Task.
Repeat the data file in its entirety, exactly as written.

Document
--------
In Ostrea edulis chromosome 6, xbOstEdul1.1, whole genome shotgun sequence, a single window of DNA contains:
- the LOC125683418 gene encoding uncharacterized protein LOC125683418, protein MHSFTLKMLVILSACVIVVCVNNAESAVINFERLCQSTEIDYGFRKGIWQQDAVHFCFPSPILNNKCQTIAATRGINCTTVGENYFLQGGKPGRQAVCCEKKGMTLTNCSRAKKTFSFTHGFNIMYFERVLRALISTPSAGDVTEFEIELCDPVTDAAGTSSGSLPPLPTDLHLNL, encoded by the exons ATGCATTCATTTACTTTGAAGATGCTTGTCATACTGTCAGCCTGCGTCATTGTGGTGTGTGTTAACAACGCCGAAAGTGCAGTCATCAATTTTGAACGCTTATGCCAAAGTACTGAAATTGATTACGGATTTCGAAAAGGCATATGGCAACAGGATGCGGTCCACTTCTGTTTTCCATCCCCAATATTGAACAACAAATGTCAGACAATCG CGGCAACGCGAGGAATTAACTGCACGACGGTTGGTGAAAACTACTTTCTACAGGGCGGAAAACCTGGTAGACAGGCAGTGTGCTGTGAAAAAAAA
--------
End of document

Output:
In Ostrea edulis chromosome 6, xbOstEdul1.1, whole genome shotgun sequence, a single window of DNA contains:
- the LOC125683418 gene encoding uncharacterized protein LOC125683418, protein MHSFTLKMLVILSACVIVVCVNNAESAVINFERLCQSTEIDYGFRKGIWQQDAVHFCFPSPILNNKCQTIAATRGINCTTVGENYFLQGGKPGRQAVCCEKKGMTLTNCSRAKKTFSFTHGFNIMYFERVLRALISTPSAGDVTEFEIELCDPVTDAAGTSSGSLPPLPTDLHLNL, encoded by the exons ATGCATTCATTTACTTTGAAGATGCTTGTCATACTGTCAGCCTGCGTCATTGTGGTGTGTGTTAACAACGCCGAAAGTGCAGTCATCAATTTTGAACGCTTATGCCAAAGTACTGAAATTGATTACGGATTTCGAAAAGGCATATGGCAACAGGATGCGGTCCACTTCTGTTTTCCATCCCCAATATTGAACAACAAATGTCAGACAATCG CGGCAACGCGAGGAATTAACTGCACGACGGTTGGTGAAAACTACTTTCTACAGGGCGGAAAACCTGGTAGACAGGCAGTGTGCTGTGAAAAAAAA